## 1. Definition

A horizontal angle is measured perpendicular to gravity. Three points are involved:

• Backsight (BS)

• Foresight; FS

• At

The angle is between two vertical planes; one contains the BS and At points, the other contains the FS and At. The At point is generally occupied by a surveying instrument, Figure G-1. Figure G-1 Horizontal Angle

If we look down on the horizontal plane with the three points, Figure G-2, we see there are two horizontal angles between the vertical planes: HAng1 and HAng2. Figure G-2 Two Horizontal Angles

This causes an ambiguous situation unless we can specifically identify which angle we mean. Recall that the four parts of an angle are:

• Start

• Direction

• Magnitude

• End

HAng1 and HAng2 have the same start (BS) and end (FS) but different direction and magnitude. All four parts must be clearly defined. Merely including magnitude without a direction doesn’t resolve the ambiguity. For example, a 135° angle from BS to FS could still be interpreted two ways, Figure G-3. Figure G-3 Magnitude without Direction

Similarly, expressing a direction, to the right (clockwise) or left (counterclockwise), without a magnitude is also unclear, Figure G-4. Figure G-4 Direction without Magnitude

There are a few different ways to specify horizontal angles which help minimize confusing interpretations.

## 2. Types of Horizontal Angles

### a. Interior/Exterior

On a closed non-crossing polygon, Figure G-5, horizontal angles can be either interior (red) or exterior (blue). Figure G-5 Interior and Exterior Angles

The geometric condition for a non-crossing polygon is Equation (G-1). Equation (G-1)

Interior and exterior don’t make sense if the polygon is open, Figure G-6(a), or if the polygon crosses itself, Figure G-6(b). a. Open Polygon b. Crossing Polygon Figure G-6 Interior/Exterior?

In the latter case, the polygon turns itself inside-out and Equation (E-1) does not apply. Open and crossing polygons need some other way to express an angle.

### b. Right/Left

Right or left is the rotational direction from the BS point to the FS point. Consider standing on the At point, looking at the BS point: an angle to the right means you physically turn your body to the right to see the FS point. An angle right is clockwise, left counter-clockwise, Figure G-7. Figure G-7 Clockwise/Counter-clockwise

Figure G-8(a) shows a closed non-crossing polygon with interior angles to the right; Figure G-8(b) to the left. a. Angles Right b. Angles Left Figure G-8 Interior Angles

The dashed lines in Figure G-8 show the angle measurement sequence. In Figure G-8(a), interior angles to the right measurement progresses counter-clockwise around the polygon.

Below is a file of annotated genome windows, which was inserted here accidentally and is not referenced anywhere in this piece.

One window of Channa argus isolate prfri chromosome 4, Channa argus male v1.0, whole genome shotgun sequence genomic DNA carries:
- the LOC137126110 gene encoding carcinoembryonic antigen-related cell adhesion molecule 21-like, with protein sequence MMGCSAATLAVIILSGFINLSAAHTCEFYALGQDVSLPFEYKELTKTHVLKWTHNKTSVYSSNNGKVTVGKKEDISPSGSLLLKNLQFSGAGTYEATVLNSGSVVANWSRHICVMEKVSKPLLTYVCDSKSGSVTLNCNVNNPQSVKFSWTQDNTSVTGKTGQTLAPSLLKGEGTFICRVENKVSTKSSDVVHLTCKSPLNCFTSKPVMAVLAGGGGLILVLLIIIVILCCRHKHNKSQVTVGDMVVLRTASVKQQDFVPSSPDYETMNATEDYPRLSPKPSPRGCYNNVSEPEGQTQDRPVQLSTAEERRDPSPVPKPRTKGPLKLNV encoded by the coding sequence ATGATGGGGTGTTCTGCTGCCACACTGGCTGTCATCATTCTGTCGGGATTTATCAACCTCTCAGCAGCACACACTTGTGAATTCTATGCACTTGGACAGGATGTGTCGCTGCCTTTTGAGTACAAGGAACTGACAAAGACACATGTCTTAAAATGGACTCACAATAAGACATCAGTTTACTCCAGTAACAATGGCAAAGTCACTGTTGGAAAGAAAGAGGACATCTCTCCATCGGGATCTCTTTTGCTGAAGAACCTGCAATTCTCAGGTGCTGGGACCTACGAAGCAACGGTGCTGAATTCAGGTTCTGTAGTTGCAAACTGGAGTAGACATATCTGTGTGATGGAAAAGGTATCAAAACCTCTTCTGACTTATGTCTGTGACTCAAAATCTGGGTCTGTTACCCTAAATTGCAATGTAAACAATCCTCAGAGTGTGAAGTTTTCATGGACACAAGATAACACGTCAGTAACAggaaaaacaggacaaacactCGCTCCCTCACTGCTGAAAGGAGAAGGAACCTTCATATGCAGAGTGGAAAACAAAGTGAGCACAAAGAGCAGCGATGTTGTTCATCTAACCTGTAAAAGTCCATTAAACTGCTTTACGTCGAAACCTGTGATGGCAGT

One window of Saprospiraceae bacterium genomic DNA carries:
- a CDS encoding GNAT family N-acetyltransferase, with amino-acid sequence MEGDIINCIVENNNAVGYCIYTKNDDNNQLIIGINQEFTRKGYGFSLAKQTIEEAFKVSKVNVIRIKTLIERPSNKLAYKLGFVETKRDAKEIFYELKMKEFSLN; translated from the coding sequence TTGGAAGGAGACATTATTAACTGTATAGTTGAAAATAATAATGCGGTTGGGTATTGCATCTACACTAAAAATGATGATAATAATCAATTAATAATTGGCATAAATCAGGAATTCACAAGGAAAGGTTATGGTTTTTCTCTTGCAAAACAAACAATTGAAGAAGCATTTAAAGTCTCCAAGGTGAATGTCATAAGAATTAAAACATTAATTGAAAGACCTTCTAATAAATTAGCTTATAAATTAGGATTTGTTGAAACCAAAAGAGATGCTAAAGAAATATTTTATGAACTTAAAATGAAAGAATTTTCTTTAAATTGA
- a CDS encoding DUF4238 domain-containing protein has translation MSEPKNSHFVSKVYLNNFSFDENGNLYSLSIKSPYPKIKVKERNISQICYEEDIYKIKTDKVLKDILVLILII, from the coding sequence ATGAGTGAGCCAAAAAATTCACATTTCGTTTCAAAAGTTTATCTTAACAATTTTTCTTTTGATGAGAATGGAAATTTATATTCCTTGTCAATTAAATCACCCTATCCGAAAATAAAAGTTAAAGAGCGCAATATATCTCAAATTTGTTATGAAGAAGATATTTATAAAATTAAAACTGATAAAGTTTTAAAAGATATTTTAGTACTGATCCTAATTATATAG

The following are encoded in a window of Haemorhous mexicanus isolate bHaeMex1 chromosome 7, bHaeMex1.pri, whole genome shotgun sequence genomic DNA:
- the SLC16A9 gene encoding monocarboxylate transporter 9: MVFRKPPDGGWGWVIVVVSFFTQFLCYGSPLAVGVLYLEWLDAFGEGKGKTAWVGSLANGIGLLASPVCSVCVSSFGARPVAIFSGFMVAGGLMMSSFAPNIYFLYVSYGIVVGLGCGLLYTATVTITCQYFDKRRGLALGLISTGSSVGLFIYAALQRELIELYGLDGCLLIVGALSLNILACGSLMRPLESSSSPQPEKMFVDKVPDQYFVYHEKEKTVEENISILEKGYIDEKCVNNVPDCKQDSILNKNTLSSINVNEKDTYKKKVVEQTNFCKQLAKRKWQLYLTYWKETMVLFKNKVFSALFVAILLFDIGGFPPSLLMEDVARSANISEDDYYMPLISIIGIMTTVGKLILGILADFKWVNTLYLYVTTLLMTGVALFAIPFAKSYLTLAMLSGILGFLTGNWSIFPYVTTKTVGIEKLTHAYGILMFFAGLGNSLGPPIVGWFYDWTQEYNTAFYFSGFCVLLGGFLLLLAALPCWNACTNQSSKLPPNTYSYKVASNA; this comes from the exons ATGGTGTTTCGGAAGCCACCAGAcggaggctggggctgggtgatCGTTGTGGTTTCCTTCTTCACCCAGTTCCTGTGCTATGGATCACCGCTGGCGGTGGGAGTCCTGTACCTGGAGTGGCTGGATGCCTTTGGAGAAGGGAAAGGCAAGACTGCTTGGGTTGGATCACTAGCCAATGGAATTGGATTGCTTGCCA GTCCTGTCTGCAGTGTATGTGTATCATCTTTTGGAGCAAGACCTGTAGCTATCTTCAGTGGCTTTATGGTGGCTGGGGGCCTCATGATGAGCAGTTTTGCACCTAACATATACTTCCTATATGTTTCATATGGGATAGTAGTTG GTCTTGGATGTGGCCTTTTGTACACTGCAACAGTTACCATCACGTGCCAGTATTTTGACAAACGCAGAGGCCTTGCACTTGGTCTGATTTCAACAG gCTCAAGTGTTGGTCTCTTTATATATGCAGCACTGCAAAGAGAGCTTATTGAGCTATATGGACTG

We can also have exterior angles to the right, Figure G-9(a), and to the left, Figure G-9(b). a. Angles Right b. Angles Left Figure G-9 Exterior Angles

Right or left help with angle definitions on the open and crossing polygons. In Figure G-10, progressing in the direction of the dashed line, the open polygon has angles to the right. Figure G-10 Angles Right on Open Polygon

Figure G-11 shows a crossing polygon using angles left progressing in the direction of the dashed line. Figure G-11 Angles Right on Crossing Polygon

Note how the angles change from “interior” to “exterior” although there is no consistent polygon interior.

### c. Deflection Angles

A deflection angle is how much the next line deflects from an extension of the previous line. It consists of two parts: (1) magnitude and (2) direction. For example, in Figure G-12:

Line BC deflects from line AB 45° to the right, written as 45°R.

Line CD deflects from line BC 30°L. Figure G-12 Angles Right on Open Polygon

A deflection angle ranges from 0° (no deflection) to 180° (going back along the preceding line).

The mathematical angle condition for a closed non-crossing polygon, Figure G-13, is: Equation (G-2)

Right deflection angles are positive (+), left are negative (-). Figure G-13 Deflection Angles Around Polygon

Equation (G-2) is also the mathematical condition for a closed polygon which crosses itself an even number of times. For an odd number of crossings, Figure G-14, the mathematical condition is: Equation (G-3) Figure G-14 Odd Crossings Polygon

How does reversing travel direction around a polygon change the deflection angles? Figure G-15 shows that the deflection angle value is the same, but its direction is reversed.  a. Clockwise Travel b. Counterclockwise Travel Figure G-15 Reversing Travel Direction

## 3. Example Problem

Given this polygon with combination of angle types: Determine

#### a. Deflection angle at A from D to B Defl angle A = 180°00’ - 113°20’ = 66°40’ = 66°40’ R

#### b. Angle left at B from A to C Int angle B = 180°00’ - 92°42’ = 87°18’

#### c. Deflection angle at D from A to C Need interior angle at D to compute the deflection angle. To compute interior angle at D, subtract the sum of the other interior angles from (n-2)x180°.

Need interior angle at C. Int angle C = 360°00’ - 259°35’ = 100°25’ Int angle D = (4-2)x180°00’ - (113°20’ + 87°18’ + 100°25’) = 360°00’ - 301°03’ = 58°57’ Defl angle D = 180°00’ - 58°57 = 121°03’ = 120°03’ L